Dog days – Colm Keena on Lenny, the lockdown Labrador

An Irishman’s Diary

Lenny: can play your emotions with a skill that Cambridge Analytica can only dream about

Lenny: can play your emotions with a skill that Cambridge Analytica can only dream about

 

The inclination some humans have for anthropomorphising their household pets is one of those traits that used to make me wonder about the species.

But that’s changed a bit since we got our dog, Lenny the lockdown Labrador, who is, everyone agrees, not just handsome but stunningly intelligent.

Take last week, for instance, with the chicken. Free-range, organic, and roasted the day before, it was left on the kitchen worktop while the person who was nominally minding the dog went upstairs to the loo, taking Lenny along with him, and closing the kitchen door on the way out.

The dog, pretending to be companionable, followed his human friend up the stairs, strategising as it did so. Then, as soon as the flow began to hit the toilet bowl, the dog was down the stairs and jumping up on the kitchen door, one paw out so as to pull down the door handle. Goodbye chicken.

Not only can he plan ahead like a human, Lenny also uses his front paws in ways that are amazingly sapien-like. As already noted, he can open a door handle using them.

But he also uses his paws to express affection in a very human way. It’s like living with Joe Biden.

Say when you’re lying in bed in the morning, pretending to be asleep, and he comes into the room and around to your side of the bed, only to be presented with your back. First you feel his two front paws landing on the mattress behind you. That’s easy to ignore, but what he does then shows how well he understands the inner emotional life of humans. He waits.

You lie there, eyes scrunched shut even though he’s behind you, while he counts slowly to 10. Then, with perfect timing, and an exquisite feel for how much pressure to apply, he places one paw gently on your shoulder, in a way that manages to express his youth, affection, and desire to play, all in one, light, Yogi-like laying of paw. It’s impossible not to give in.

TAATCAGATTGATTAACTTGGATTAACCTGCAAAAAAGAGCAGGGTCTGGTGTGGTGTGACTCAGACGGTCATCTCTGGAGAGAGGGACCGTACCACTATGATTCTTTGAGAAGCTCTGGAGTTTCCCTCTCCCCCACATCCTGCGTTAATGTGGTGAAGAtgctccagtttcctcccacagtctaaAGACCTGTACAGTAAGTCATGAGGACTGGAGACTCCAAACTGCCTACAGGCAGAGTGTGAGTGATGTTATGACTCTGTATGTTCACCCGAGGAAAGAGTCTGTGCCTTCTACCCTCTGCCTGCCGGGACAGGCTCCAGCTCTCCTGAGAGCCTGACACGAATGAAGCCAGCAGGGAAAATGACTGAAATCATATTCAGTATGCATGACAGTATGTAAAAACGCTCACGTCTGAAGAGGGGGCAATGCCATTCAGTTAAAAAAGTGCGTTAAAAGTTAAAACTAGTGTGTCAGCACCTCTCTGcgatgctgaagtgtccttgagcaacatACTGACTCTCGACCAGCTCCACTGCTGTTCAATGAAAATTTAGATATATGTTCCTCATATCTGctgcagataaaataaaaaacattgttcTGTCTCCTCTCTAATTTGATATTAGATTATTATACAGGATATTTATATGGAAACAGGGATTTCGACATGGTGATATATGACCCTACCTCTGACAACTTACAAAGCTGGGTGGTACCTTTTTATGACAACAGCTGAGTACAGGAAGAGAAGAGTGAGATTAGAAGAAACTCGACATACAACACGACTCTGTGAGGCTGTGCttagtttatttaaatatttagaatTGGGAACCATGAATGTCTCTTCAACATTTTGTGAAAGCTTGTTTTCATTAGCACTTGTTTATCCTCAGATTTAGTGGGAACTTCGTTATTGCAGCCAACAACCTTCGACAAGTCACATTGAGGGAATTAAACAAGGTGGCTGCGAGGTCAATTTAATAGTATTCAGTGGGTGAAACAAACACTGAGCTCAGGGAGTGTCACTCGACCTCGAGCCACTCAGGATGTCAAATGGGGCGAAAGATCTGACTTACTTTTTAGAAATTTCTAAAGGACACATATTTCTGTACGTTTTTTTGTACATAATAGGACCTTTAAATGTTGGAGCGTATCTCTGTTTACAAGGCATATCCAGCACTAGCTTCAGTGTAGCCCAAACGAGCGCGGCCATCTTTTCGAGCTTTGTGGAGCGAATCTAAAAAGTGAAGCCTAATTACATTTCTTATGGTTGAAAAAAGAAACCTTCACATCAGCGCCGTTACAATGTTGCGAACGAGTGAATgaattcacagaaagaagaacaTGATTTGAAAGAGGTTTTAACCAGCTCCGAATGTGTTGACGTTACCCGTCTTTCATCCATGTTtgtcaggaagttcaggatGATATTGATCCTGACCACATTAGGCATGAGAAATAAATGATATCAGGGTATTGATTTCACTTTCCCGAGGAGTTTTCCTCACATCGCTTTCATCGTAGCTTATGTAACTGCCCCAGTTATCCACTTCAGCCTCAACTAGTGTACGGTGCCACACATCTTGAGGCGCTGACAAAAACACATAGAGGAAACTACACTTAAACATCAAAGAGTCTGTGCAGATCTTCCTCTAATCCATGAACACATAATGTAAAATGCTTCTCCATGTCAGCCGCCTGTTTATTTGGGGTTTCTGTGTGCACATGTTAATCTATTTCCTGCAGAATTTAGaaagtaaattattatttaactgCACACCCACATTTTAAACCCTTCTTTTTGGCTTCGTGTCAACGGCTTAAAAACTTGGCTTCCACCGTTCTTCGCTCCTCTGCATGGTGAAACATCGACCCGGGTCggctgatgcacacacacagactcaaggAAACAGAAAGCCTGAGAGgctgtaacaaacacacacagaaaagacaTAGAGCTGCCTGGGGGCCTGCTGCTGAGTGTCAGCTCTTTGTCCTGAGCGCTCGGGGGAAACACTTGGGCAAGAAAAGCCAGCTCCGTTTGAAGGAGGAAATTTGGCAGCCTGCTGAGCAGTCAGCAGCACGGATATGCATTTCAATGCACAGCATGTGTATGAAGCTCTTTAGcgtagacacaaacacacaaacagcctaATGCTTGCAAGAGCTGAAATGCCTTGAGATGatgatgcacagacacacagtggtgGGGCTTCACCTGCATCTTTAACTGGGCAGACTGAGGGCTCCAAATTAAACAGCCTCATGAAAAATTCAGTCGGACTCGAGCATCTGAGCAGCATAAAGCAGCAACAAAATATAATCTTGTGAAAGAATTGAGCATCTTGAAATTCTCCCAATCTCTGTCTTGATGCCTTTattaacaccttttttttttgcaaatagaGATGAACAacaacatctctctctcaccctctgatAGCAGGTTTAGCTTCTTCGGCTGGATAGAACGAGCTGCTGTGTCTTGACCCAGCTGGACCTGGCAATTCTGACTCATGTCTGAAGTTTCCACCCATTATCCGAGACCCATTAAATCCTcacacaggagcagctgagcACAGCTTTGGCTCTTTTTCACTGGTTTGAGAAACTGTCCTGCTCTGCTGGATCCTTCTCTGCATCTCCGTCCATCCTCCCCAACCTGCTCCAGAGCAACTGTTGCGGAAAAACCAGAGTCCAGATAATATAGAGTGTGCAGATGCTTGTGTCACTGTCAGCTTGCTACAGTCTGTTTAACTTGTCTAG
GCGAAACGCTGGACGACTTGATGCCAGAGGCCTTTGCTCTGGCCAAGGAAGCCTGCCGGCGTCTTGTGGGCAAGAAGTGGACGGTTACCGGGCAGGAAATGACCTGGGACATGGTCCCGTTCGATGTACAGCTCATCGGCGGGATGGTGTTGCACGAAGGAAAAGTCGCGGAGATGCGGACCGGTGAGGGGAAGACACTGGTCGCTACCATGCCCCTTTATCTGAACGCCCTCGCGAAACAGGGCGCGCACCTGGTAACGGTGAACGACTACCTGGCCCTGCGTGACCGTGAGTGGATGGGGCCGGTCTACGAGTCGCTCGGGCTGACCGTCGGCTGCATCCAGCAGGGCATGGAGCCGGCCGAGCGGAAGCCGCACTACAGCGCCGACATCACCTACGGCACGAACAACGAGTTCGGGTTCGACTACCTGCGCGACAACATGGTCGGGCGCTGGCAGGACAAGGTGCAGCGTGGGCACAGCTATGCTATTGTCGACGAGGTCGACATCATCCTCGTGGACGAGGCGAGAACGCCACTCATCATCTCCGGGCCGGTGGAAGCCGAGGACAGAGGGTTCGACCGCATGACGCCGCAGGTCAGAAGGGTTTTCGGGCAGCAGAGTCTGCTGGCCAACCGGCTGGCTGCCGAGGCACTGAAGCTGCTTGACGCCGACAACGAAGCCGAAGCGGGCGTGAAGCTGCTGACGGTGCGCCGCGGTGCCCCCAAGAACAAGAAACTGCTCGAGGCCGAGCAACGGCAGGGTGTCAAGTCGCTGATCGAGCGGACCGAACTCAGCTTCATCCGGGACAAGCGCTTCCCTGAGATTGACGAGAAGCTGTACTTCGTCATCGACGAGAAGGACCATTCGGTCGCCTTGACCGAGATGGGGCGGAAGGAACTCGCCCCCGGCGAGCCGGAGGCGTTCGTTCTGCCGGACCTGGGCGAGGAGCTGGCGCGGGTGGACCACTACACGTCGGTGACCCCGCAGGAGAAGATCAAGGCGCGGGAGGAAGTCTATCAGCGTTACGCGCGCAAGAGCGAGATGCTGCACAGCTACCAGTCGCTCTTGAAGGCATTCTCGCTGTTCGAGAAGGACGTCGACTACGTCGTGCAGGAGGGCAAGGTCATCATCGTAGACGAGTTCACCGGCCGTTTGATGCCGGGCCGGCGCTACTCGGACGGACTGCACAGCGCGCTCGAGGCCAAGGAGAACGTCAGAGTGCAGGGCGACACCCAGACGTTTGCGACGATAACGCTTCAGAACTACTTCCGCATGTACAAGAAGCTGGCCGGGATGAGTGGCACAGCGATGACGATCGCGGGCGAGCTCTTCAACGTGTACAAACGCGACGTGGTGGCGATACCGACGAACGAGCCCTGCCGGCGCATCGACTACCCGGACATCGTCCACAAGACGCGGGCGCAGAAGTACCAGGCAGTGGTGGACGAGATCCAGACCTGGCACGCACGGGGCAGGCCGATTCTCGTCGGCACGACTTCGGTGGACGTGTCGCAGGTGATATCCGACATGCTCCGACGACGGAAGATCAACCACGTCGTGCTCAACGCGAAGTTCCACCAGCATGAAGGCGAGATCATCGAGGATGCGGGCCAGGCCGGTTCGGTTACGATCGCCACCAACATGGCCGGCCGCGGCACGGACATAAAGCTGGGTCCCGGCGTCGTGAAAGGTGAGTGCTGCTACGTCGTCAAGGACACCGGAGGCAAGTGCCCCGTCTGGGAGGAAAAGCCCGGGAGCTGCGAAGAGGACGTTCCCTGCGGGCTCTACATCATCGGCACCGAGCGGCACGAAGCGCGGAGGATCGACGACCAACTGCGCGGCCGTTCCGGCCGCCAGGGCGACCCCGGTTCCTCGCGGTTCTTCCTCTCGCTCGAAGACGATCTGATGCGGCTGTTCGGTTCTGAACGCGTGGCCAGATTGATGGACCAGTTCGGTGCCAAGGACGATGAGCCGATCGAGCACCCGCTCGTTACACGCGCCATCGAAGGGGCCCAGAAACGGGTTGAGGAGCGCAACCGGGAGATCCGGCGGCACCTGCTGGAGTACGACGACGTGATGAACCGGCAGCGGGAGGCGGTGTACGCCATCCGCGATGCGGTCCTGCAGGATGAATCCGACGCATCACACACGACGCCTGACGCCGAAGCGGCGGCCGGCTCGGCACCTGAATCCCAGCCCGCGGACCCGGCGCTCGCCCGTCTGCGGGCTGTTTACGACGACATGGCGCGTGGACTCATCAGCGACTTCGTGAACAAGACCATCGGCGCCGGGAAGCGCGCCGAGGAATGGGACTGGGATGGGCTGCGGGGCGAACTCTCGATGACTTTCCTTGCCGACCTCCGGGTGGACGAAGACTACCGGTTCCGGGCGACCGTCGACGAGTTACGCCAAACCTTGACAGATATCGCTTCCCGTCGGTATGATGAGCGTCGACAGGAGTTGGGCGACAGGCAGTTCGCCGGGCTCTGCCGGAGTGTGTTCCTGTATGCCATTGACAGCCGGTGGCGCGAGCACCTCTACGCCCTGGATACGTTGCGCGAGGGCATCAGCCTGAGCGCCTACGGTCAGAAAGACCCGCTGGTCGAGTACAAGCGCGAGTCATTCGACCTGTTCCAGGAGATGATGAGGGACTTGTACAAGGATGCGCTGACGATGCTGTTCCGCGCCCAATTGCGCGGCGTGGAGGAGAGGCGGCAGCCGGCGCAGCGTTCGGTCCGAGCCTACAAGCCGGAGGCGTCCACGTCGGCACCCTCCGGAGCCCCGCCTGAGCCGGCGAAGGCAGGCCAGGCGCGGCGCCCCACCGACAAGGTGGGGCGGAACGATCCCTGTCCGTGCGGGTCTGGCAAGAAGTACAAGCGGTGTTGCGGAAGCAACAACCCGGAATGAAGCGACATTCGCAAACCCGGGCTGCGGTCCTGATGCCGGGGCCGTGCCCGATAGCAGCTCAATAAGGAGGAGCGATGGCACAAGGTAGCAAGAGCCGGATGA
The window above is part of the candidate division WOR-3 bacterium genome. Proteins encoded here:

Not only can Lenny play your emotions with a skill that Cambridge Analytica can only dream about, he can express empathy with an ease that, worryingly, makes you think of a former US president from Arkansas.

Say you’re sitting on the sofa watching the match with the dog snoozing beside you – he wasn’t supposed to be allowed up on the sofa, the notions households have when they first get a puppy are gas – when Everton, whom you’re hoping might end up in the top four in the Premier League, concede a second goal even though they’re playing nearly-bottom-of-the-league Burnley.

You howl, and bark a couple of expletives at the TV. Lenny, who’s only seven months old remember, reaches out his right paw and lays its comforting weight on your lap, managing, at one and the same time, to convey the emotion, there, there, while also suggesting that you calm the ham a bit, can’t you see I’m trying to get some sleep.

(Despite being a male dog, and being amazingly mature for his seven months, Lenny has not as yet shown any interest in football on the telly, though he has progressed to the stage where he is capable of getting a football into his mouth, and giving it a good chew.)

The lockdown decision to get a dog – a phenomenon that, visits to the park would indicate, is sweeping the world like a pandemic – has not only brought about a weakening of the long-held conviction of this diarist that anthropomorphising dog-owners are a bit soft, it has also added a new topic to the family’s at this stage somewhat stale repertoire of Level Five conversational topics, to wit; you won’t believe what Lenny’s done now.

His presence has also changed the effect of going for a walk. Living in a city where people cover their faces with masks and cross to the other side of the street when they see you coming, can be a bit depressing. But when you bring Lenny along, suddenly everyone (almost) stays on the same pavement as you. Many go to the bother of making eye contact and saying hello (sometimes to you as well as the dog). A surprising number stop and positively invite the dog to throw his Joe Biden paws up on them. Suddenly, instead of being in a zombie movie, you’re somewhere everyone wants to soak up a bit of the love.

It turns out humans, as a species, are much friendlier, happier, trusting, prone to smiling and wagging their tails, than they’re given credit for.

They’re kind of like dogs, really.

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